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I have a file like this

file.txt

0   1   a
1   1   b
2   1   d
3   1   d
4   2   g
5   2   a
6   3   b
7   3   d
8   4   d
9   5   g
10   5   g
.
.
.

I want reset row number count to 0 in first column $1 whenever value of field in second column $2 changes, using awk or bash script.

result

0   1   a
1   1   b
2   1   d
3   1   d
0   2   g
1   2   a
0   3   b
1   3   d
0   4   d
0   5   g
1   5   g
.
.
. 
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2  
what have you tried? post your code –  Karoly Horvath Oct 22 '12 at 23:14

4 Answers 4

up vote 6 down vote accepted

As long as you don't mind a bit of excess memory usage, and the second column is sorted, I think this is the most fun:

awk '{$1=a[$2]+++0;print}' input.txt
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WTF?! Emphatic +1. How the heck does this work? –  ghoti Oct 23 '12 at 1:47
    
Oh, now I see it. Wish I could +1 again. Awesome. :-) –  ghoti Oct 23 '12 at 1:47
    
+1 Wicked shot lord. –  sputnick Oct 23 '12 at 3:17
1  
This only works if the file is sorted on the second column. The count fails to reset if values of $2 occur again later in the input. –  Thor Oct 23 '12 at 6:27
1  
@doubleDown The first time any index is accessed, you will get the empty string (""), so that will be assigned to $1 instead of 0; +0 makes it print 0. If you wanted it 1-indexed, you could use just ++a[$2], without a +0. –  Kevin Oct 23 '12 at 15:59

This awk one-liner seems to work for me:

[ghoti@pc ~]$ awk 'prev!=$2{first=0;prev=$2} {$1=first;first++} 1' input.txt
0 1 a
1 1 b
2 1 d
3 1 d
0 2 g
1 2 a
0 3 b
1 3 d
0 4 d
0 5 g
1 5 g

Let's break apart the script and see what it does.

  • prev!=$2 {first=0;prev=$2} -- This is what resets your counter. Since the initial state of prev is empty, we reset on the first line of input, which is fine.
  • {$1=first;first++} -- For every line, set the first field, then increment variable we're using to set the first field.
  • 1 -- this is awk short-hand for "print the line". It's really a condition that always evaluates to "true", and when a condition/statement pair is missing a statement, the statement defaults to "print".

Pretty basic, really.

The one catch of course is that when you change the value of any field in awk, it rewrites the line using whatever field separators are set, which by default is just a space. If you want to adjust this, you can set your OFS variable:

[ghoti@pc ~]$ awk -vOFS="   " 'p!=$2{f=0;p=$2}{$1=f;f++}1' input.txt | head -2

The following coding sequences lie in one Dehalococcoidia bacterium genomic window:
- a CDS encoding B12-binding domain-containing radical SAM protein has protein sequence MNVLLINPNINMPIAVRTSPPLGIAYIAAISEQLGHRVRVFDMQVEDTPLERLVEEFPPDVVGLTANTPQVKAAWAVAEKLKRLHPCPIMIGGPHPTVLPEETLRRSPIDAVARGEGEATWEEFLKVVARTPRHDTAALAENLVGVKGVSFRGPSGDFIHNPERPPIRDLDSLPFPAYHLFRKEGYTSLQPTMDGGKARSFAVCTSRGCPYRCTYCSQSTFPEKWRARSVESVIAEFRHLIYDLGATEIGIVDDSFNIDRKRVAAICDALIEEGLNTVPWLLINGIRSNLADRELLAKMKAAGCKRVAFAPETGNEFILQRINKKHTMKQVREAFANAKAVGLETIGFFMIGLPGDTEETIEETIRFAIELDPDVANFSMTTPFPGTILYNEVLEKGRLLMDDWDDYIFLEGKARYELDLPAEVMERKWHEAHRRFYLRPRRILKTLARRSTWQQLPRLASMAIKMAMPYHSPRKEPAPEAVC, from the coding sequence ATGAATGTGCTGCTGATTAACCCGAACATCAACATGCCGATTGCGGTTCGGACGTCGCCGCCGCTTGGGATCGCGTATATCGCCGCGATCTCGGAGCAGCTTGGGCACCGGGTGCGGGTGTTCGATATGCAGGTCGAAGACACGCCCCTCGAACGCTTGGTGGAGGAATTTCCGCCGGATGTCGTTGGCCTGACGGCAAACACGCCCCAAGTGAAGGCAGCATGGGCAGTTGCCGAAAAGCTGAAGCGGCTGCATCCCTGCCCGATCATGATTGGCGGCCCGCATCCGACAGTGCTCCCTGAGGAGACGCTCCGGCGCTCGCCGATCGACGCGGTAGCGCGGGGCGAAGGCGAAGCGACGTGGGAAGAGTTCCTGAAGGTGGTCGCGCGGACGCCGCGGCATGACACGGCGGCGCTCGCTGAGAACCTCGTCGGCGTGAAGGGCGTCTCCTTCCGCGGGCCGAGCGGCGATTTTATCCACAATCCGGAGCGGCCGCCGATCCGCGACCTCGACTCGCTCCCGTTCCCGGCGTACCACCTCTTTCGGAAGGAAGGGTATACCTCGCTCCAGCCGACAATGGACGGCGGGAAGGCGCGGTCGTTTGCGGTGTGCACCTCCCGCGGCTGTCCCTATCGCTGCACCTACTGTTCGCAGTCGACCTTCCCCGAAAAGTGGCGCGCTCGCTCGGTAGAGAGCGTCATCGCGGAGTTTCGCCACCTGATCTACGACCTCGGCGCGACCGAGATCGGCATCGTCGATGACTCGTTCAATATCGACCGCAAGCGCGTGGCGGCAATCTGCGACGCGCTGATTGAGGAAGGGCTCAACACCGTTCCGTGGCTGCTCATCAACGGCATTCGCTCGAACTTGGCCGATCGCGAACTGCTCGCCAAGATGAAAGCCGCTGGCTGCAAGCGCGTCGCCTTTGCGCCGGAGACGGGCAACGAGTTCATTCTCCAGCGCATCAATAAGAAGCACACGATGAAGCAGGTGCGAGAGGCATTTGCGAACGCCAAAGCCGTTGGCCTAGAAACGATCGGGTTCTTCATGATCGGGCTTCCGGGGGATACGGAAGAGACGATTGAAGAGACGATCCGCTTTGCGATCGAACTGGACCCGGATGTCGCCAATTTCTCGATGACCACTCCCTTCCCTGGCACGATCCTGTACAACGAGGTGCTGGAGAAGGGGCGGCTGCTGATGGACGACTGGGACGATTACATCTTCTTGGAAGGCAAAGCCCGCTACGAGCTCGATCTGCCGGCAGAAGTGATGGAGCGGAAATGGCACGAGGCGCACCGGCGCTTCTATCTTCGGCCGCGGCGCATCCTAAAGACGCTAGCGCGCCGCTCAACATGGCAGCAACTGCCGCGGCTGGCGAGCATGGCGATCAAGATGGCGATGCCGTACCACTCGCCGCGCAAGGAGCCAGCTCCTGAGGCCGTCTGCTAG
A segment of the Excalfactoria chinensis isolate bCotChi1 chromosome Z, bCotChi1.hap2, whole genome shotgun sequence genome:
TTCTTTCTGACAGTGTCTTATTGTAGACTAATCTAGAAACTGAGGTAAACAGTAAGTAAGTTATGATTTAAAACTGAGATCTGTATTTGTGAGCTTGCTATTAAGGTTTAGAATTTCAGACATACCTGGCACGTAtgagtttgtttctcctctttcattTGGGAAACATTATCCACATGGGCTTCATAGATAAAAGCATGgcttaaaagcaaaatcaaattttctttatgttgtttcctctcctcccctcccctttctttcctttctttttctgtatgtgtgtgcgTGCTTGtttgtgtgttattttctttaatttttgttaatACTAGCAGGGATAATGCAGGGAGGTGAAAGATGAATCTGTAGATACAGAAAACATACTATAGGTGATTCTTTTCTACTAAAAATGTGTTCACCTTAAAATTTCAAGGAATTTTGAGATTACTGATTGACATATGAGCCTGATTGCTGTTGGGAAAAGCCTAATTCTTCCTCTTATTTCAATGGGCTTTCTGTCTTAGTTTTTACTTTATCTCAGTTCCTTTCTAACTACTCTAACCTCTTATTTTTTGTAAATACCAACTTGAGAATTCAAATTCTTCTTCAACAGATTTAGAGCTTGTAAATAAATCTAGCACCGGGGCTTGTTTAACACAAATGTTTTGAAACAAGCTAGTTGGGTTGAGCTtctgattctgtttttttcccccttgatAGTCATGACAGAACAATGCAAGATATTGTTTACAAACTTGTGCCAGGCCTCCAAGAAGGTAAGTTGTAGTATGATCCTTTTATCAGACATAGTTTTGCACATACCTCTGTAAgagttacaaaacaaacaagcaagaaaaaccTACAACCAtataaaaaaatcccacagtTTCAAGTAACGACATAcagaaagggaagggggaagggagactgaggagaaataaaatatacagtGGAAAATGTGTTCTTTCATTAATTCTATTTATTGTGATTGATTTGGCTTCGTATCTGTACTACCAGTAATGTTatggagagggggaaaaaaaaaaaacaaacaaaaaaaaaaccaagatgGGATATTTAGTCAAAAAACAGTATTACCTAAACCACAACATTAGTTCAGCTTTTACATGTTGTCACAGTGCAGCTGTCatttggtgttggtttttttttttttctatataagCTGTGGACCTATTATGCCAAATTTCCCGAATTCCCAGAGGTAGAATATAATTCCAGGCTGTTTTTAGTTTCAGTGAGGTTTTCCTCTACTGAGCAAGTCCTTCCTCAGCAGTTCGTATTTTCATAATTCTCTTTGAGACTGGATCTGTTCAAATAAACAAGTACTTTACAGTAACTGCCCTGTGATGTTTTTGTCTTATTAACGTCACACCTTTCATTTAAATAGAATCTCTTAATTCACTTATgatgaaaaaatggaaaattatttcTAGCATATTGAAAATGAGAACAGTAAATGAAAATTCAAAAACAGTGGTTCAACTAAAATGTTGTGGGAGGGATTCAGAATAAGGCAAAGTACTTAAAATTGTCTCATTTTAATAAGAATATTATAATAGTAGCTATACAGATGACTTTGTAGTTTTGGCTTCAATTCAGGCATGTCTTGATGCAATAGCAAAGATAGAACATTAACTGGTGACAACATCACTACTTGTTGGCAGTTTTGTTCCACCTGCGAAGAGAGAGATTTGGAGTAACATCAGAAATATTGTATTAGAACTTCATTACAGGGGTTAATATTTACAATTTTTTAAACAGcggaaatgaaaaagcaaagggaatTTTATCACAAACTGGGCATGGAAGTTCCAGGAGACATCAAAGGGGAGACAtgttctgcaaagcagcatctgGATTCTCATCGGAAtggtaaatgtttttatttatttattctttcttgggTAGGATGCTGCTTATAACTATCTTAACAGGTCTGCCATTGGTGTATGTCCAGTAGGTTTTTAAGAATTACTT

0   1   a
1   1   b

Salt to taste.

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+1 - nice one-liner and explanation –  German Garcia Oct 23 '12 at 1:27

A pure solution :

file="/PATH/TO/YOUR/OWN/INPUT/FILE"

count=0
old_trigger=0

while read a b c; do
    if ((b == old_trigger)); then
        echo "$((count++)) $b $c"
    else
        count=0
        echo "$((count++)) $b $c"
        old_trigger=$b
    fi

done < "$file"

This solution (IMHO) have the advantage of using a readable algorithm. I like what's other guys gives as answers, but that's not that comprehensive for beginners.

NOTE:

((...)) is an arithmetic command, which returns an exit status of 0 if the expression is nonzero, or 1 if the expression is zero. Also used as a synonym for let, if side effects (assignments) are needed. See http://mywiki.wooledge.org/ArithmeticExpression

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1  
+1 - Nice. Though you only need to set old_trigger=$b inside the else rather than every line ... and you COULD optimize this so that you only have one echo command. Check out my awk solution for the logic. –  ghoti Oct 22 '12 at 23:58
    
Yes, thanks, that's better like this for a clear algorithm. –  sputnick Oct 23 '12 at 0:12
    
Added NOTE explanations about (( ... )) clear, intuitive & nice syntax. –  sputnick Oct 23 '12 at 0:18

Perl solution:

perl -naE '
    $dec  =  $F[0] if defined $old and $F[1] != $old;
    $F[0] -= $dec;
    $old  =  $F[1];
    say join "\t", @F[0,1,2];'

$dec is subtracted from the first column each time. When the second column changes (its previous value is stored in $old), $dec increases to set the first column to zero again. The defined condition is needed for the first line to work.

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